What Are Hormones And What Do They Do?
Hormones are special chemical messengers in the body that are created in the endocrine glands. These messengers control most major bodily functions, from simple basic needs like hunger to complex systems like reproduction, and even the emotions and mood. Understanding the major hormones and what they do will help patients take control of their health.
The GLANDS & ENDOCRINE System
The best way to answer the question “what are hormones?” is to take a look at some of the major hormonal systems in the body. Hormones are created by glands, which are part of the endocrine system. The main hormone-producing glands are:
- Hypothalamus: The hypothalamus is responsible for body temperature, hunger, moods and the release of hormones from other glands; and also controls thirst, sleep and sex drive.
- Parathyroid: This gland controls the amount of calcium in the body.
- Thymus: This gland plays a role in the function of the adaptive immune system and the maturity of the thymus, and produces T-cells.
- Pancreas: This gland produces the insulin that helps control blood sugar levels.
- Thyroid: The thyroid produces hormones associated with calorie burning and heart rate.
- Adrenal: Adrenal glands produce the hormones that control sex drive and cortisol, the stress hormone.
- Pituitary: Considered the “master control gland,” the pituitary gland controls other glands and makes the hormones that trigger growth.
- Pineal: Also called the thalamus, this gland produces serotonin derivatives of melatonin, which affects sleep.
- Ovaries: Only in women, the ovaries secrete estrogen, testosterone and progesterone, the female sex hormones.
- Testes: Only in men, the testes produce the male sex hormone, testosterone, and produce sperm.
Major Types of Hormones
What do hormones do, exactly? The body has many different hormones, but certain types have a bigger role to play in the body’s health and well-being. Understanding these roles is important for those looking to protect and manage their health.
For women, estrogen (or estradiol) is the main sex hormone. It causes puberty, prepares the body and uterus for pregnancy, and regulates the menstrual cycle. During menopause, estrogen level changes cause many of the uncomfortable symptoms women experience.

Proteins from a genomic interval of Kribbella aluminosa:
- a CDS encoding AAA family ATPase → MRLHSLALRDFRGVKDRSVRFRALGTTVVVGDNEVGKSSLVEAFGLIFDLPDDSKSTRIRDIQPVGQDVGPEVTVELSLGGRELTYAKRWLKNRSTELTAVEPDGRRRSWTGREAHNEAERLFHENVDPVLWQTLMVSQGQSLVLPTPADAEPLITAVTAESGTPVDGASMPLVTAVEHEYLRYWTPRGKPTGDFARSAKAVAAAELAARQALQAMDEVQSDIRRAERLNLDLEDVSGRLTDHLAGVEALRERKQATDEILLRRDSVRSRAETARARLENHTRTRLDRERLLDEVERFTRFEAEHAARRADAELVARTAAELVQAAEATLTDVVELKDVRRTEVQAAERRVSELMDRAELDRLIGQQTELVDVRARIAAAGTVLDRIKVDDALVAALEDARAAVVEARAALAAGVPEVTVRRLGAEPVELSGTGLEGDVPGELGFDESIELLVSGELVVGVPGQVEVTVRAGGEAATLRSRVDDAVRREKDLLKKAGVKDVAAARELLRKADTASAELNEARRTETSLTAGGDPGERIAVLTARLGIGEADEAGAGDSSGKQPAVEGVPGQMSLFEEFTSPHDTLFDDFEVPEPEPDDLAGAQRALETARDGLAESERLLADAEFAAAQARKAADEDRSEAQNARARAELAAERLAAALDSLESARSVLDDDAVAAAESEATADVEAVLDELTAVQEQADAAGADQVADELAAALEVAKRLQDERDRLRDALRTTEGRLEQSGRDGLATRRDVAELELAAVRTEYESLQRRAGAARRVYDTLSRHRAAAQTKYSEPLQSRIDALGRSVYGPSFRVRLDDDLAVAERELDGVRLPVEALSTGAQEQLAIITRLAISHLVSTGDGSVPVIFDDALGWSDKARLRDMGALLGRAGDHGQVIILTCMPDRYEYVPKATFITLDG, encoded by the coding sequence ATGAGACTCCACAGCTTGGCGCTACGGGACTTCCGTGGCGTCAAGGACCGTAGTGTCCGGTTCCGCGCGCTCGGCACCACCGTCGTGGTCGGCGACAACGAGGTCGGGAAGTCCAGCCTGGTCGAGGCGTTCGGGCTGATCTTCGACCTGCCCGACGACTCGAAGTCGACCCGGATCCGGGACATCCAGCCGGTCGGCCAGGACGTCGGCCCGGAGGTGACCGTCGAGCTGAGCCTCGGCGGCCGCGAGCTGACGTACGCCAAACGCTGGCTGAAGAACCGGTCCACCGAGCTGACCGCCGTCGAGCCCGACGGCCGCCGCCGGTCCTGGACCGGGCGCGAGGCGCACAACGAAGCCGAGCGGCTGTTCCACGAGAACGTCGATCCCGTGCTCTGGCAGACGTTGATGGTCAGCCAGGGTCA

Progesterone is similar to estrogen but is not considered the main sex hormone. Like estrogen, it assists with the menstrual cycle and plays a role in pregnancy.
Cortisol has been called the “stress hormone” because of the way it assists the body in responding to stress. This is just one of several functions of this important hormone.
Melatonin levels change throughout the day, increasing after dark to trigger the responses that cause sleep.
Testosterone is the main sex hormone in men. It causes puberty, increases bone density, triggers facial hair growth, and causes muscle mass growth and strength.
What is anti-Mullerian hormone?
- Anti-mullerian hormone (AMH) is a protein made by the cells that surround each egg
- AMH is produced the most during the small pre-antral stages
- AMH stops producing as follicles grow and nearly no AMH is produced once a follicle hits 8mm in size
- The more eggs a woman has, the higher her AMH level should be
- A simple blood test can determine a woman’s AMH levels
About eight weeks after conception the human fetus has two sets of ducts, one of which can develop into the male reproductive tract and the other into the female reproductive tract. If the fetus is genetically male (XY chromosomes) then the embryonic testes will produce anti-Müllerian hormone. This causes the Müllerian (female) ducts to disappear – hence the term anti-Müllerian hormone, whilst testosterone produced by the testes causes the male (Wollfian) ducts to survive. The Wollfian ducts go on to develop into the different parts of the male reproductive system: the epididymis, the vas deferens, the seminal vesicles and the prostate gland. In a female fetus (XX chromosomes) the Wollfian ducts disappear (because of the lack of testosterone) and the Müllerian ducts develop into the fallopian tubes, uterus (womb), cervix and the upper part of the vagina.
Anti-Müllerian hormone may also have a role in regulating sex steroid production in puberty and in the adult ovaries and testes. In the ovaries, anti-Müllerian hormone appears to be important in the early stages of development of the follicles, which contain and support the eggs prior to fertilisation. The more ovarian follicles a woman has, the more anti-Müllerian hormone her ovaries can produce, and so AMH can be measured in the bloodstream to assess how many follicles a woman has left in her ovaries: her ‘ovarian reserve’.
DIFFERENT BLOOD TESTS FOR HORMONES
Blood or urine tests can determine the levels of various hormones in the body. This includes reproductive hormones, thyroid hormones, adrenal hormones, pituitary hormones, and many others. For more information, see:
- 17-OH progesterone
- 24-hour urinary aldosterone excretion rate
- 25-OH vitamin D
- Adrenocorticotropic hormone (ACTH)
- ACTH stimulation test
- ACTH suppression test
- Catecholamines – blood
- Catecholamines – urine
- Cortisol level
- Cortisol – urine
- Follicle stimulating hormone (FSH)
- Growth hormone
- HCG (qualitative – blood)
- HCG (qualitative – urine)
- HCG (quantitative)
- Luteinizing hormone (LH)
- LH response to GnRH
- PTH-related peptide
- T3RU test
- Secretin stimulation test
- Thyroid stimulating hormone (TSH)
- Anti Mullerian Hormone (AMH)